This morning after I heard the news that our starting shortstop Hanley Ramirez was going to have to undergo surgery on his thumb Friday and will have to miss two months of baseball activity, I was overcome with feelings of disappointment, a little bit of anger, and a lot of frustration.
Before the World Baseball Classic had even started, I read a lot of commentary from those who opposed the usage of Major Leaguers in the tournament due to the chance of injury and also the missed Spring Training time. The Dodgers wanted Hanley to spend as much time at shortstop brushing up on his defense this winter, yet he instead was the designated hitter or third baseman in the WBC. I feared that Hanley may be rusty at short once he returned to camp and even for the start of the season, but the upside to that was having Hanley’s bat in the Dodgers lineup for the entire season. After all he was slugging homeruns for Team Dominican throughout the Classic, and it was looking like Hanley’s 2013 season with the Dodgers was very promising.
The cursed thumb ligament. What is with our shortstops tearing their thumb ligament? Dee Gordon suffered the same injury last season while sliding into and stealing third base last Fourth of July. Gordon subsequently had to have surgery, and he didn’t return to the club until September 11th. By that time, the Dodgers had already acquired Hanley Ramirez to play shortstop. Gordon was out for more than two months, so it is possible that Hanley will miss as much time as Gordon did. Will the Dodgers revert back to Gordon for their shortstop needs? Or will they instead rotate amongst the bench until Hanley’s return?
The problem lies in the fact that by the time Hanley returns and rehabs, it will have been around eight months since he last played at shortstop. Ned Colletti said on Thursday that he will not seek a replacement in a trade, and that Ramirez is expected to be the shortstop when he returns. Is this the best idea? Dee Gordon has been viewed as the future shortstop for the Dodgers, and with Ramirez injured and having been unable to play shortstop for many months, perhaps it is time to slide Hanley to third base and go with Gordon at shortstop.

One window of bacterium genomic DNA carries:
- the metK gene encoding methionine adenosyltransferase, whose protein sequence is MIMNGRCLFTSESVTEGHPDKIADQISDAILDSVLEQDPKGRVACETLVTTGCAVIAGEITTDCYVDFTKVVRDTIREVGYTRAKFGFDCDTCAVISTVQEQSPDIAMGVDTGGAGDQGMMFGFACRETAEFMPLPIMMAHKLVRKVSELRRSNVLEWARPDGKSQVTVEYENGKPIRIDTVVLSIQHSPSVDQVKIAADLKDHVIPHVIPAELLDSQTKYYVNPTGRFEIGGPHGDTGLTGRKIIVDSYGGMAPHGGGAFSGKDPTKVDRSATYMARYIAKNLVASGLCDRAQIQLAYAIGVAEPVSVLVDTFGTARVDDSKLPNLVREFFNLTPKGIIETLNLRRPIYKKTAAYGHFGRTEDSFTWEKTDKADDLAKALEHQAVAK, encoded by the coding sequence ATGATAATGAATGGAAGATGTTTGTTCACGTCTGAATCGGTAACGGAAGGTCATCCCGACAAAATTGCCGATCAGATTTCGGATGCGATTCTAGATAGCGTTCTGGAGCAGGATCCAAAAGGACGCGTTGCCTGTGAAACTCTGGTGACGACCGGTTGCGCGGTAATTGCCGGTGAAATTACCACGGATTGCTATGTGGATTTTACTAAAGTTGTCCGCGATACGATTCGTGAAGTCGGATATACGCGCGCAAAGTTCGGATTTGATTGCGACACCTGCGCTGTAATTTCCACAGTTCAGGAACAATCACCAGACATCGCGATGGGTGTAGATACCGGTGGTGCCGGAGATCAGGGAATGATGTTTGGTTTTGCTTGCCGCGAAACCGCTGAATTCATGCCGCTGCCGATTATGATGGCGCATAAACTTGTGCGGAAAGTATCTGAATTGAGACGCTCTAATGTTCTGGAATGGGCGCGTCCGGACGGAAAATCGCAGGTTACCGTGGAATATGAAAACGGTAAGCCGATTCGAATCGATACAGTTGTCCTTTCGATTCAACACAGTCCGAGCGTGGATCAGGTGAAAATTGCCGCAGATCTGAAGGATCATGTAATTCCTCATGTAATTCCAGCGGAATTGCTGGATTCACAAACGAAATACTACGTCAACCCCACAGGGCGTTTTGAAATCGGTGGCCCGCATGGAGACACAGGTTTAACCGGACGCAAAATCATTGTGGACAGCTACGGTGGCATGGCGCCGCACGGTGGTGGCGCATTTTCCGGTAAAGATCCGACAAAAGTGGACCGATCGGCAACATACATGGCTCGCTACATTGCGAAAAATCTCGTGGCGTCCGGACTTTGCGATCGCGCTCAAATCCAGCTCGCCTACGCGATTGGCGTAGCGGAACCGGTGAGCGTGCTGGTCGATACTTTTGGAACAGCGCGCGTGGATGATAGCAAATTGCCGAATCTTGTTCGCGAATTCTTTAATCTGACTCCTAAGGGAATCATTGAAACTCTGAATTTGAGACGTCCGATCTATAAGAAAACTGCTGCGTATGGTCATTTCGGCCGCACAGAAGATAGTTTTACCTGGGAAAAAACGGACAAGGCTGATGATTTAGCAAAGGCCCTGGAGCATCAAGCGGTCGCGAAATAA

Don Mattingly could use Luis Cruz at shortstop and either Juan Uribe, Nick Punto, or Jerry Hairston Jr. at third base in the meantime. This is not the optimal solution. Gordon could benefit from the playing time, and the alternative which is having Gordon play in Albuquerque isn’t anymore developmentally beneficial for the young speedster. At least with Gordon on the big club, we can utilize his speed in the lineup while Hanley is out. After all, we also lose Hanley’s bat and speed while he’s gone. Punto, JHair, and Uribe are all slow as molasses.
This will be the first Opening Day that Hanley Ramirez has missed in eight Major League seasons. Hanley said “it’s very disappointing,” but he also said “you have to stay positive.”
I admittedly felt defeated even though the season hasn’t even begun yet. After the devastating injury to Matt Kemp last season along with the multitude of injuries the Dodgers had last year, Hanley’s pre-season injury seemed to hit me hard. I was really looking forward to an Opening Day lineup which included Kemp, Ethier, Ramirez, and Gonzalez. Hanley had at one time been a batting champion, and I had high hopes that this fresh start in Los Angeles and his return to his natural position could bring back that former franchise player whom the Marlins had at one time prized.
We can’t let this bump in the road derail us from getting hyped for Opening Day. We still have a much improved ball club with a bright outlook. It’s a team effort, and perhaps this is the first test of this 2013 team’s chemistry. Hanley will be back in a couple of months, and by that time we will be decisively in first place.